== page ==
Re: aborted takeoff and brake damage

Date:         11 Sep 97 03:35:30 
From:         khowie8@gte.net (Keith Howie)
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On 08 Sep 97 02:03:40 , Chris Dahler <dahler@iglobal.net> wrote:

>> 1: what exactly needs to cool down after such a heavy brake application?
>> Is it the hydraulic fluid or the brake discs and pads themselves? I dont
>> understand why hot brake surfaces should work less effectively than cold
>> ones, unless they melt or something
>
>You should see some of the video footage of Boeing doing aborted takeoff
>tests on heavy aircraft for the certification process.  The brakes glow
>red hot.  It isn't the hydraulic fluid, it is the brake surfaces that
>get so hot.
[remainder snipped]

Chris may be referring to the footage of the "refused takeoff" test
conducted during the 777 certification program. I believe this is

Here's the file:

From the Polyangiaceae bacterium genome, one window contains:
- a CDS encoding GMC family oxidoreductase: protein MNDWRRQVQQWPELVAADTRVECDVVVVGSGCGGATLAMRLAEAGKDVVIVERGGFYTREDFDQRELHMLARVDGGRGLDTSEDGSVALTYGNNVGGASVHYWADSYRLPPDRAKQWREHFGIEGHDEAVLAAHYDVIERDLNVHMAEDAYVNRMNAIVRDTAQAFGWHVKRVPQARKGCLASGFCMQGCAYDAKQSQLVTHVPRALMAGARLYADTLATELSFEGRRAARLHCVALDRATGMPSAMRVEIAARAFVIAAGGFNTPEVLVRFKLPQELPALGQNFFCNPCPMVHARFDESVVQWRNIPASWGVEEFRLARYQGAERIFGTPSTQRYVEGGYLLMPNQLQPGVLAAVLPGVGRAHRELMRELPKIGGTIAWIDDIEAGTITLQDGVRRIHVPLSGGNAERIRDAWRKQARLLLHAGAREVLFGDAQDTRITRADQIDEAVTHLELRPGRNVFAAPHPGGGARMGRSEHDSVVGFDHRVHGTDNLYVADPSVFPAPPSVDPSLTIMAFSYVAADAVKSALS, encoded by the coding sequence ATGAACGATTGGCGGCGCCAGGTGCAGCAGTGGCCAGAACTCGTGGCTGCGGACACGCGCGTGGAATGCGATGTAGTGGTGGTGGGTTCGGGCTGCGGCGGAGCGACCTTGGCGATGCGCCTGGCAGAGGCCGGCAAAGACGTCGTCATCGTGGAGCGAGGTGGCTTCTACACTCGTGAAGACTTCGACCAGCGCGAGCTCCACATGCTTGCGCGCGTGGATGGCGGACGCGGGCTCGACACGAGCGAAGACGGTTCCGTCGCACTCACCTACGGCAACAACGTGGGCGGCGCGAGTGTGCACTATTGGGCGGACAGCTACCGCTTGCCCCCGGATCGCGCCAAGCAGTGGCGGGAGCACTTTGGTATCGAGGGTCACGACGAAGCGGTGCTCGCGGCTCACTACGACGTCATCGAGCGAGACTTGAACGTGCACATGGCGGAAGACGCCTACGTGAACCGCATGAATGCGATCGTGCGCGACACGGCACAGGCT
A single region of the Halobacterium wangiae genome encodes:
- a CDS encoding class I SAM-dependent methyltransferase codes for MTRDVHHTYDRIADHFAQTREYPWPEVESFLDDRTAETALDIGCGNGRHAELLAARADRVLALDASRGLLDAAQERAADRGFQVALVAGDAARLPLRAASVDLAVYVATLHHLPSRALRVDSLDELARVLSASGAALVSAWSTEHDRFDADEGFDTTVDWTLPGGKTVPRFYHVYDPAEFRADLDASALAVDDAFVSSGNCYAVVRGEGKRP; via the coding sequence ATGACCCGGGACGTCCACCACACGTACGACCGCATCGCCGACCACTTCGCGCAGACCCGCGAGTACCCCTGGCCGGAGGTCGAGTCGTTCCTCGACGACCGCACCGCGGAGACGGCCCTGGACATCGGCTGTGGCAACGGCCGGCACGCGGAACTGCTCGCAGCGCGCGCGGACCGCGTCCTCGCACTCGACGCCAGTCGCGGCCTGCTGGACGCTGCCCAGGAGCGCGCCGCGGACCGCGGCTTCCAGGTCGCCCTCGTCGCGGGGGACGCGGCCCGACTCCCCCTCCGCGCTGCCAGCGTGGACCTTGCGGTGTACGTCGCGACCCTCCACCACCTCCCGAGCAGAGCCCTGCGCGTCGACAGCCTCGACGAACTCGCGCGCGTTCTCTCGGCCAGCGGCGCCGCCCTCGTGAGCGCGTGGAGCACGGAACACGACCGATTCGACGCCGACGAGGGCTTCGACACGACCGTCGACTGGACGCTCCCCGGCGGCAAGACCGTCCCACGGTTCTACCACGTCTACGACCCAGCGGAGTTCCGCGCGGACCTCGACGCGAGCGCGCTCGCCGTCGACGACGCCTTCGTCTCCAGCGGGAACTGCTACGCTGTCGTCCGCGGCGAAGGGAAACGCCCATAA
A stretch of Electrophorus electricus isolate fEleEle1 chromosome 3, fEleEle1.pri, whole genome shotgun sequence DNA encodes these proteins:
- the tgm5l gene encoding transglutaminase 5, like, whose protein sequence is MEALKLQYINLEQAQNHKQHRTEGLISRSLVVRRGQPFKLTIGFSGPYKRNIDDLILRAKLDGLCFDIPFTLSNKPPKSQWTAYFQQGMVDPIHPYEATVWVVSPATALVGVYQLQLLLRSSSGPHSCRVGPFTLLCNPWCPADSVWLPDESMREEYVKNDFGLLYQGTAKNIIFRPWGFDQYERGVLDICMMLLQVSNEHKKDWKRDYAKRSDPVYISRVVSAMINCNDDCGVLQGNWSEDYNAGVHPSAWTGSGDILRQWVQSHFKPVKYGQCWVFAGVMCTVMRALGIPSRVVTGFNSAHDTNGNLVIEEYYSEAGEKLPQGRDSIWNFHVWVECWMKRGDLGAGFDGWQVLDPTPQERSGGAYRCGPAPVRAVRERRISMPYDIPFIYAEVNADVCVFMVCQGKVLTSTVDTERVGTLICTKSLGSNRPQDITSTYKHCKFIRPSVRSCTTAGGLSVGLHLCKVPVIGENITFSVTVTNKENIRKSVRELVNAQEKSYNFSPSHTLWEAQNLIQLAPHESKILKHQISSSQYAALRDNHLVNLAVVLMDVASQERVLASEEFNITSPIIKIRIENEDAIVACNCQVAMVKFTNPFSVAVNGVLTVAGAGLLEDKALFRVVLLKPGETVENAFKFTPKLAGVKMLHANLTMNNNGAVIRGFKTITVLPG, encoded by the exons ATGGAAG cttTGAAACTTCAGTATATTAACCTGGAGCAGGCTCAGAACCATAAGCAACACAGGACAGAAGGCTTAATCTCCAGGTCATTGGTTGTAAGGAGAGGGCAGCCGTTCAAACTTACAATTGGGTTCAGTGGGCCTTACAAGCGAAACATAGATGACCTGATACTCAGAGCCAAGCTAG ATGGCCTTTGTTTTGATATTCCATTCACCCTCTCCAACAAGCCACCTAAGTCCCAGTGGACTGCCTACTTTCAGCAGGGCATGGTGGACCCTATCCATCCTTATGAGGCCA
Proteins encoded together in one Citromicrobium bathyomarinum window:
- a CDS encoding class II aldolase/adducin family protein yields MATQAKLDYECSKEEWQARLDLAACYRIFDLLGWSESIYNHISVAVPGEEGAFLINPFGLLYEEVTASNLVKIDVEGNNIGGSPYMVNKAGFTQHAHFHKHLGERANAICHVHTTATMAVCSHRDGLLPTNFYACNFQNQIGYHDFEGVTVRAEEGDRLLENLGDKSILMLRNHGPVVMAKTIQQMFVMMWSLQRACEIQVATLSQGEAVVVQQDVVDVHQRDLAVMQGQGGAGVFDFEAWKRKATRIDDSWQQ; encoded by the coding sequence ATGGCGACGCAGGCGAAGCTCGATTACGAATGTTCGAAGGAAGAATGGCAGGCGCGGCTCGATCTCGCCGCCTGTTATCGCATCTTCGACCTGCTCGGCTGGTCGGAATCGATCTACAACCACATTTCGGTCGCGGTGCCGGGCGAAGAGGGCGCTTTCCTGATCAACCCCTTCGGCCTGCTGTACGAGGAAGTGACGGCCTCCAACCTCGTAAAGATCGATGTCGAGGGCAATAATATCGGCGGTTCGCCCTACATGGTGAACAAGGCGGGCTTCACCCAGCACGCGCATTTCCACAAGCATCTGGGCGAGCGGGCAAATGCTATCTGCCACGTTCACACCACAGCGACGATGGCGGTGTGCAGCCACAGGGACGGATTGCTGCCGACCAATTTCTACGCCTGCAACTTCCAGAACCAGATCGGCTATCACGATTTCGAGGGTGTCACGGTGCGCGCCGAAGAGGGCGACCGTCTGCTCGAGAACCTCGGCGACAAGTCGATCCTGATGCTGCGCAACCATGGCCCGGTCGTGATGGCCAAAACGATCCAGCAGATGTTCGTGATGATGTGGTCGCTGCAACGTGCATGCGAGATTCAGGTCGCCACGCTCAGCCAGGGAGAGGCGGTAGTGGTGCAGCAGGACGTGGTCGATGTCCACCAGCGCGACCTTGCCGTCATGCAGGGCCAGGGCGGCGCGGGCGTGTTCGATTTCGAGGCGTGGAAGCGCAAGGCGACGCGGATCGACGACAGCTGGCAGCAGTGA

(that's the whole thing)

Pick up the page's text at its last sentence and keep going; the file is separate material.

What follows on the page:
contained in the PBS documentary "21st Century Jet". This test is
arguably the most severe in any certification program. For the 777,
the test plane was loaded to its MTOW, then accelerated to V1, the
last point where a takeoff can be aborted. The takeoff WAS aborted,
and the airplane had to be brought to a stop using only the brakes
(i.e., no thrust reversers) within a specified distance (I forget the
exact length). To top it off, the aircraft was then required to sit on
the runway unattended for several minutes to simulate the time it
would typically take to get fire equipment to the plane.

The film footage is spectacular. As Chris says, the brakes are glowing
red from the friction. The tires are all blown out, and God only knows
what other damage resulted. The important thing, however, was that the
damage was contained, nobody was injured, and the aircraft could be
refurbished. Keep in mind that this sort of thing is rare enough that
it is conceivable that it will never occur during the entire service
life of the entire 777 fleet.

Keith